Day 4. Tuesday, Oct. 26
There was snow all over the ground when I woke up. It wasn't thick, but it was beautiful. The tarp over the fire pit/seating area was sagging with it, but we got a fire going, and it all melted, and then turned into steam in pretty short order. Left-over beef stew for breakfast.
The desire to stay warm has kept us in pretty constant need of more firewood, so we've taken to cutting limbs off of the large dead trees laying on the hillside behind camp, which is mostly done with the axe and hand saw, but we also noticed that there's a dead stand just on the other side of the bathroom. This will require Gabe's chainsaw. Knowing that I have experience cutting down trees (since I had been talking about having done it for a living), the job was given to me. Cut down the tree, and don't smash the bathroom. Pretty simple. It's slightly more nerve wracking to have people watch you while you're cutting it down... especially when they're all mountain men. You don't want to look like an incompetent kid in this company. Aside from starting to cut a little higher than 18" from ground level (I guess that's the forest service maximum for felled tree stumps) all went well, the tree went where I wanted it, the saw didn't bind up, and nobody got cut in half. This is good dry redwood that we can use to dry out the other wood we have stacked around the fire pit. The thermometer says it's 32 degrees, which means it's already warming up.
While Papa and Uncle Pat make sure their sights are accurate, by shooting bottles, cans, and empty propane tanks they've set up on some logs, I carve the bottom half of the sapling from yesterday (the top half of which became Erika's walking stick) into a cougar spear. I shaved off all of the bark, and carved the shaft down til it was comfortable to get my hand around, and left a rough ridge around the pointed end so that, if any of us should need to use it, it won't just stab in and pull out. If I have to stab a cougar, I don't want to just piss it off and let it go. After I get it all fire hardened, and carve "Cougar" into the shaft, I think I'll leave it over by the bathroom so that no one gets caught with their pants down, so to speak.
Watching my dad and uncle shoot at cans, bottles, and propane tanks, while my grandpa watches them happily, it became apparent to me that boys never really grow up... they just get better toys. I can't really be sure, but I think it might be kind of the same with girls. Maybe we become more responsible (maybe we don't) or self sufficient (or not), but if you get us out of our usual lives, get us into our element, we're still those kids who pretend we're Davey Crockett surrounded by Injuns, or U.S. Marshall's hunting down the James gang... thank God that imaginative and joyful spirit never really leaves us... I think we'd be truly miserable without it.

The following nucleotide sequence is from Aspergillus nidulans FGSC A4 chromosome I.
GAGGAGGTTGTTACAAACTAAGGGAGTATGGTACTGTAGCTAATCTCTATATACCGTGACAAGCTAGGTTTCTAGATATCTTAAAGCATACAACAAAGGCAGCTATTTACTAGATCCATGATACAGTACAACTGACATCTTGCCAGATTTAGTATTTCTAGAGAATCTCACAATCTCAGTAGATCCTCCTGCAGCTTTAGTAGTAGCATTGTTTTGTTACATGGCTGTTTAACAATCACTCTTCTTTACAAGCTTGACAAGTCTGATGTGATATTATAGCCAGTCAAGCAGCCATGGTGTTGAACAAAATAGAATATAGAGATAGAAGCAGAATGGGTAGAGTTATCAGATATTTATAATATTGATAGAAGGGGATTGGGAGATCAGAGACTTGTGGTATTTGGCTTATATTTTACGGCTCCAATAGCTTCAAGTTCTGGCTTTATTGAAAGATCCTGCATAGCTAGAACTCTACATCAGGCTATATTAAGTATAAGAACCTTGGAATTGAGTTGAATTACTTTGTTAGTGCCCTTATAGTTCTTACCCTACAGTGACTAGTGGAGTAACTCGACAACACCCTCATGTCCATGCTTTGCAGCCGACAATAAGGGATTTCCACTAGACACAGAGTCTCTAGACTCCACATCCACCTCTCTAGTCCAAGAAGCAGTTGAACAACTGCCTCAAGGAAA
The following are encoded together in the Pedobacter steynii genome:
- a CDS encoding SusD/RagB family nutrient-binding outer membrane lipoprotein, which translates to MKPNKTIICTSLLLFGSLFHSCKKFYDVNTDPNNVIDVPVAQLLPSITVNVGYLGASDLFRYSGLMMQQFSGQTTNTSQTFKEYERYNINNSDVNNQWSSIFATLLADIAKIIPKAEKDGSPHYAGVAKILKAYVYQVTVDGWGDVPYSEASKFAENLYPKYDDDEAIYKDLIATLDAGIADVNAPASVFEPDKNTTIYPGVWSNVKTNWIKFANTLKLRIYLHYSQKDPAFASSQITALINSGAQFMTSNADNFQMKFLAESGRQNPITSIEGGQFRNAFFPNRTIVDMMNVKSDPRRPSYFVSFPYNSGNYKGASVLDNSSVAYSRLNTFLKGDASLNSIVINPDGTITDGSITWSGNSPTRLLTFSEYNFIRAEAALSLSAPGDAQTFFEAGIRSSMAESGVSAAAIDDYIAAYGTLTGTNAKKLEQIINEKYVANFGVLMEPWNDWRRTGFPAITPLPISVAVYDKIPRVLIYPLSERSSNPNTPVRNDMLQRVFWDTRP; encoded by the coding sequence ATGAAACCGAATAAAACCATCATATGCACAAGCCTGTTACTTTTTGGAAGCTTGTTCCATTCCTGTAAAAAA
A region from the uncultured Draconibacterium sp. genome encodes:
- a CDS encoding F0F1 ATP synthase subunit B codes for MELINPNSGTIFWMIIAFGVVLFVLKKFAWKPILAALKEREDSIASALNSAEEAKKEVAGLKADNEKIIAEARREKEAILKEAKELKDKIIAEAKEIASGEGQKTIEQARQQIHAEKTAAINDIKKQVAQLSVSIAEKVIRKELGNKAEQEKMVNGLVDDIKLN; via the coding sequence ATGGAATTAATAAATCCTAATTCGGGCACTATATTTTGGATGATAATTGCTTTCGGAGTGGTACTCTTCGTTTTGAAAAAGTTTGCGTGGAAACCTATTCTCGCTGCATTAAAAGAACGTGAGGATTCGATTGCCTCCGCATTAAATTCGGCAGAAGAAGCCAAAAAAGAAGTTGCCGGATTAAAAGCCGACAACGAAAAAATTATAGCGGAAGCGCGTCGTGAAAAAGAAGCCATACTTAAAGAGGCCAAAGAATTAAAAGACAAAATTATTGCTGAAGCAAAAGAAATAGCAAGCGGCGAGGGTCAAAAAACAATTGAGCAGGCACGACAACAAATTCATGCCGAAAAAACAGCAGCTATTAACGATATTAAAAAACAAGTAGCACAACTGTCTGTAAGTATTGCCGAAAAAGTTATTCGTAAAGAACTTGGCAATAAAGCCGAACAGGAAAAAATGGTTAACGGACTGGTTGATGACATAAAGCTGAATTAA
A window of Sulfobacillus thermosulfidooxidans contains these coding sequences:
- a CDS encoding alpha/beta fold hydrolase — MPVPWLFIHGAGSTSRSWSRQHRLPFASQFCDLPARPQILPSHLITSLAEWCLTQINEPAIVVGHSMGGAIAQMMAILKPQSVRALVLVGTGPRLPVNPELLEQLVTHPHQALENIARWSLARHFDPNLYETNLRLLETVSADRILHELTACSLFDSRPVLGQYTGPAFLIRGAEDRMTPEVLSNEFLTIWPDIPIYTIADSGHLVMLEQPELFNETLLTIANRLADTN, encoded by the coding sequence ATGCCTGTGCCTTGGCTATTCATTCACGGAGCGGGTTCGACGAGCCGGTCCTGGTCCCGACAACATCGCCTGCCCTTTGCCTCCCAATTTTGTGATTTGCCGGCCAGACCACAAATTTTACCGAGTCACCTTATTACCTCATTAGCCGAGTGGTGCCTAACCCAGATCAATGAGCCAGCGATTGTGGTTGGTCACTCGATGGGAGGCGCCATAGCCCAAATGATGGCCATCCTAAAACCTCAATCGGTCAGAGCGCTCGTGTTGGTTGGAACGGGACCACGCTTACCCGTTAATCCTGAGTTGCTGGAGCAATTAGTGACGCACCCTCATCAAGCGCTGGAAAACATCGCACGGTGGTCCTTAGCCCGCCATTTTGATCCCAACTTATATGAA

We had piled a bunch of thick branches on the fire because they were full of sap and burned hot, and we were just getting ready for dinner. The water kettle relinquished its usual perch on the swinging grill over the fire to make way for the Dutch Oven, king of camp-fire cooking units, and instead took a place balancing on one of the rocks that made up the fire pit. Having filled the oven with what we were all sure would be another delicious meal, my dad had put it onto the grill and began swinging it back over the flames when, without warning....... his knee bumped into the water kettle, dousing the flames entirely. With very little dry wood around, we all were disheartened, and jumped up to try to figure out a solution. All seemed lost when, just as suddenly as it had gone out, fire jumped up from certain parts of the wood where sap had been oozing out. Steadily the steam turned back into smoke, and smoke into flame, and we were back in business.
The snow had melted sometime mid day, but the temperature has dropped again, and flakes are falling again, larger than before, and the wind has certainly picked up.
It's strange, out here where I don't have my cell phone or iPod on me (which I usually use in place of a watch), because I don't go by time of day. I wake up when I'm done sleeping, get up when I have to pee, eat when I'm hungry, go to sleep when I'm tired, and never once consider what time it is. Everything revolves around daylight, hunger, and energy. I assume someone must have a clock, or a watch, but I have no need for such things out here.